This could range from a psychotherapist to help you understand the importance you attach to body image, to a nutritionist to help you create strategies around your attention for feelings of hunger.
Example of Maladaptive Behaviour: Substance Misuse
Substance misuse is a complex issue. It can be thought of as the use of illicit drugs, or the use of prescribed medications in ways other than their intended purpose, or problematic use of alcohol. More generally, it can be thought of as the taking of any substance (including alcohol) in such a way that it leads to harm.
Substance misuse has been found in some cases to correlate with anti-social behaviour, criminal behaviour and changes in personality. While statistics suggest that illicit drug use is falling in the UK, it remains widespread globally and so is often a priority in health policies.
The effects of substance misuse can be wide-ranging, depending on the substance(s) in question. Addiction, death, injury, violence, accidents, homicide and suicide all have links (to varying degrees) to the misuse of substances. For example, the rate of suicide frequently increases with alcoholism.
When substance misuse reaches a level of severity whereby the user’s everyday life is affected, that user is said to have an addiction. An addiction is a brain disease that, despite negative consequences, causes someone to seek and use a substance. In this condition, someone moves from a state of willing engagement with a substance to a compulsive state, in search of rewarding stimuli.
There are, however, treatments available to help people overcome addiction and reduce or eliminate substance misuse. Research has shown that addiction-treating medications, in conjunction with behavioural therapy, offers a high success rate.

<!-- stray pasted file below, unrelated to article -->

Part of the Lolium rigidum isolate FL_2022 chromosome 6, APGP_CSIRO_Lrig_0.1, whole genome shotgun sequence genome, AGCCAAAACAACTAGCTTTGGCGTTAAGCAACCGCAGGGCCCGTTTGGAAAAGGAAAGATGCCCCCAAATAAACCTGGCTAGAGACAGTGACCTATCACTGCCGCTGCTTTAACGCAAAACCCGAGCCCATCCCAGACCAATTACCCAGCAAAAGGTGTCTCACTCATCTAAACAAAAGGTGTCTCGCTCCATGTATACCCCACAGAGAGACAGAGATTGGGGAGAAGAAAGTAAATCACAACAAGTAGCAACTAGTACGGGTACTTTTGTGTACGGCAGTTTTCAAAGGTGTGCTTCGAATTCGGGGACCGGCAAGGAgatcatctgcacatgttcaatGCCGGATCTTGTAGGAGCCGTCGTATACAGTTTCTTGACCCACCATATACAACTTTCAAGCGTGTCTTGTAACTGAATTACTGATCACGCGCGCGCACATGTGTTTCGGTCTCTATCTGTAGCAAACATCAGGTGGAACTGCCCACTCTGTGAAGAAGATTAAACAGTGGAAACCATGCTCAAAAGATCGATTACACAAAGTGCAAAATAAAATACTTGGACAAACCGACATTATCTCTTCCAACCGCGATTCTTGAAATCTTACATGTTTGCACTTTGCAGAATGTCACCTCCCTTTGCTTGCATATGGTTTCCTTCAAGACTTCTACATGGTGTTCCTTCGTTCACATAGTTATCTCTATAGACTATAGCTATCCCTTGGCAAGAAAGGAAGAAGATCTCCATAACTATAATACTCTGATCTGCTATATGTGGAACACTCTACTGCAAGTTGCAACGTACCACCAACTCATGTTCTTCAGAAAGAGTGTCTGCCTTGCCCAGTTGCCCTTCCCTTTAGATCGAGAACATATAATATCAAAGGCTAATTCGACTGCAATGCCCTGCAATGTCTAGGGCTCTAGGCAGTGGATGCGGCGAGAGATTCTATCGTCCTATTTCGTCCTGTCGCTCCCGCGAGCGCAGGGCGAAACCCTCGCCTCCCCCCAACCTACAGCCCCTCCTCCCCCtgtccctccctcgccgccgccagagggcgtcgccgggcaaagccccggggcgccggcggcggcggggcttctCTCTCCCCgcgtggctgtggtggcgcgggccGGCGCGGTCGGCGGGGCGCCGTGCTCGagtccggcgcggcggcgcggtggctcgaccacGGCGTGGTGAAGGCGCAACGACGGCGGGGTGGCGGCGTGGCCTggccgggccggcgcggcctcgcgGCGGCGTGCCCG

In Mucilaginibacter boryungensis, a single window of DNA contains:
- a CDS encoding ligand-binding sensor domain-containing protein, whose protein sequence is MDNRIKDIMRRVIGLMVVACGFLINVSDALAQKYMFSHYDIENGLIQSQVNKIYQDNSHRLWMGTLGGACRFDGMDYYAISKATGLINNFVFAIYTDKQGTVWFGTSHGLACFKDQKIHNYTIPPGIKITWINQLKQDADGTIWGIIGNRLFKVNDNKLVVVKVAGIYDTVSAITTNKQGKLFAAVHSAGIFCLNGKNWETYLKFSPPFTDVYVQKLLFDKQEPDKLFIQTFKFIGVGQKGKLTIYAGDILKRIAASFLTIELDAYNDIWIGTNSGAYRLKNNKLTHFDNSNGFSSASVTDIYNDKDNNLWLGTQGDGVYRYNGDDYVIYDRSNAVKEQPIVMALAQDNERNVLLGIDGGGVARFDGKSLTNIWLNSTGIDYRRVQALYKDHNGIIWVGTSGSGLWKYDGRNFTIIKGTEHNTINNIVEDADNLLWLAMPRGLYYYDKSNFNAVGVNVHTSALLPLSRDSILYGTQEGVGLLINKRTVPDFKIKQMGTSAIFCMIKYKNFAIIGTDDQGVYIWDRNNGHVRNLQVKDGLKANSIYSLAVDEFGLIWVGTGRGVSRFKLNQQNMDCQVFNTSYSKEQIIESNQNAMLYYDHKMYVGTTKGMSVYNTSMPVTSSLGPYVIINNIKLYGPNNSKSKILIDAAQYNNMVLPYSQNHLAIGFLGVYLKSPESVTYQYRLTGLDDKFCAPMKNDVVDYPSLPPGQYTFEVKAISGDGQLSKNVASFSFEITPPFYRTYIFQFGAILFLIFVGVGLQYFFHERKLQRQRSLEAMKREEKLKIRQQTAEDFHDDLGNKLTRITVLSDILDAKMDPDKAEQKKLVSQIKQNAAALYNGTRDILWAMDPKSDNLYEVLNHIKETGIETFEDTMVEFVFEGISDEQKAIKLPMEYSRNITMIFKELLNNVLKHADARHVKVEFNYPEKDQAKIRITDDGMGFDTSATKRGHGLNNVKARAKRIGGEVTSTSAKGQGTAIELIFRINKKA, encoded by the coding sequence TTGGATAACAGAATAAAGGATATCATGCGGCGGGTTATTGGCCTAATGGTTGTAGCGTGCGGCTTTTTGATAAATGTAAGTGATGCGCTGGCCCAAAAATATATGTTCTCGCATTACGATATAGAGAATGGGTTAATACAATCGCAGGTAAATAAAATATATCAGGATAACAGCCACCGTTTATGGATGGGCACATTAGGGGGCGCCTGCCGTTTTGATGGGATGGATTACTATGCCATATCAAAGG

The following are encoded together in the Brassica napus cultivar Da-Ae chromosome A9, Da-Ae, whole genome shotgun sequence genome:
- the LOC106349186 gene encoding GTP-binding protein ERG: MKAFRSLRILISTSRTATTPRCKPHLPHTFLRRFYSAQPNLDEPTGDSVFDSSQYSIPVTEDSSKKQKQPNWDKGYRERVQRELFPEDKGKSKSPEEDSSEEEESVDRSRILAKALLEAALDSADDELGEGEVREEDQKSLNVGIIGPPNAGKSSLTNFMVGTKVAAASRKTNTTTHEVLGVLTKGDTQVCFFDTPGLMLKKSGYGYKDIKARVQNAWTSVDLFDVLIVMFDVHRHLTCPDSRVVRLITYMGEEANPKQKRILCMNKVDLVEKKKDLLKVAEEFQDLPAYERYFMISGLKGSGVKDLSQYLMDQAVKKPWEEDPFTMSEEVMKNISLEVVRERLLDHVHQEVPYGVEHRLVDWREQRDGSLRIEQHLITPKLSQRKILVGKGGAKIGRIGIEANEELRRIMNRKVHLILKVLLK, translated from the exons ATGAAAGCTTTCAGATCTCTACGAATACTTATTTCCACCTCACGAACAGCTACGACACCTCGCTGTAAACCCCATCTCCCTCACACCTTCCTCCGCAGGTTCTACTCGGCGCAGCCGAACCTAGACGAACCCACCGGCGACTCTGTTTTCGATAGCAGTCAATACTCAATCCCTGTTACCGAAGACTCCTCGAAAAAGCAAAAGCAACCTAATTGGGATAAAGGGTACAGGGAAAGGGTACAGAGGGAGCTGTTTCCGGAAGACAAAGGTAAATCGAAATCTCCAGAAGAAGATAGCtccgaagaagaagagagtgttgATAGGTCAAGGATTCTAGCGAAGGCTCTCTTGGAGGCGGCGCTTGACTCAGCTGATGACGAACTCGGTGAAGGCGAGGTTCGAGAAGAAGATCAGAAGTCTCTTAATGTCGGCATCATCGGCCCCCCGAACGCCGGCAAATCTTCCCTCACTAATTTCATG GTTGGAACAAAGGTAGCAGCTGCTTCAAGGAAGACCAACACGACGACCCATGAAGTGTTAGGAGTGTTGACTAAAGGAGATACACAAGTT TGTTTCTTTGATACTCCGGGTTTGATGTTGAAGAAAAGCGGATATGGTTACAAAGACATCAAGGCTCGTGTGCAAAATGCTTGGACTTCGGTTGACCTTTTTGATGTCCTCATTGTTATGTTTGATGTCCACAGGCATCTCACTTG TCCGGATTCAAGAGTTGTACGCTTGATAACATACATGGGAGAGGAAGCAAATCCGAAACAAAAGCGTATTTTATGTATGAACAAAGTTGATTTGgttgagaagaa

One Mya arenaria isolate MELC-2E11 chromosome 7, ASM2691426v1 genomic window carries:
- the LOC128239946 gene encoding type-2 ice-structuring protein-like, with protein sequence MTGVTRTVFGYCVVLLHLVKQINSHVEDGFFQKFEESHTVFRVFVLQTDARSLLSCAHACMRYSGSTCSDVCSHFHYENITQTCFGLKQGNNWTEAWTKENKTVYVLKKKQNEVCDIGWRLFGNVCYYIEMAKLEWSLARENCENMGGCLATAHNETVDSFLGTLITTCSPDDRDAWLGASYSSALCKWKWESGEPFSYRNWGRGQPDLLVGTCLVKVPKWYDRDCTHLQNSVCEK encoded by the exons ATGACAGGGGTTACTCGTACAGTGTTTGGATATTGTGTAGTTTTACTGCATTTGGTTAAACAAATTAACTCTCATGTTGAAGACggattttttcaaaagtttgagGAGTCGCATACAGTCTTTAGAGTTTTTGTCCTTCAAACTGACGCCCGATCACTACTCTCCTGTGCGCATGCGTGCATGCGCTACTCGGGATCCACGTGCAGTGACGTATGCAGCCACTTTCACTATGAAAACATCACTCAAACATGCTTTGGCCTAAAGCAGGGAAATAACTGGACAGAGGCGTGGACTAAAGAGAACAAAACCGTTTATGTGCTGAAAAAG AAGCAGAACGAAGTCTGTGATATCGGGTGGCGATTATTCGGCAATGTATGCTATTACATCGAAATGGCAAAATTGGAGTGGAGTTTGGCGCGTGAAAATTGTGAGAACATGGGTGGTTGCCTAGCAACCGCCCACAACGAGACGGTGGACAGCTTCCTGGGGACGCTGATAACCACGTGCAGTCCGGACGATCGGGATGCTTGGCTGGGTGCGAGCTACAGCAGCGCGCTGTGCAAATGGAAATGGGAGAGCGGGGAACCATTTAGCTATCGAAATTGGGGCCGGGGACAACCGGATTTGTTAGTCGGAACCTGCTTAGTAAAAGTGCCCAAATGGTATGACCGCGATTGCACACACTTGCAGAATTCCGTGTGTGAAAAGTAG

If you are comfortable talking to your GP, this would be a good place to start looking for treatment; you can discuss any problems and receive specific advice for the most appropriate treatment. If not, self-referring substance misuse services (such as Turning Point) are available.
Possible Benefits of Maladaptive Behaviours
In general, maladaptive behaviours are undesirable. Those with maladaptive behaviours can cause significant harm to themselves and those around them. However, certain forms have been seen to be beneficial in some circumstances. Exercise and relaxation techniques, for example, are both activities that allow someone to avoid a problem by engaging in another activity. But, some studies have shown both to effectively lessen anxiety.
Clearly, some forms of maladaptive behaviour have little to no benefits – drug misuse, for example. But, there may exist a situation in which someone doesn’t have the resources to face a problem. In these circumstances, it could be beneficial to engage in exercise or a relaxation technique in order to alleviate anxiety.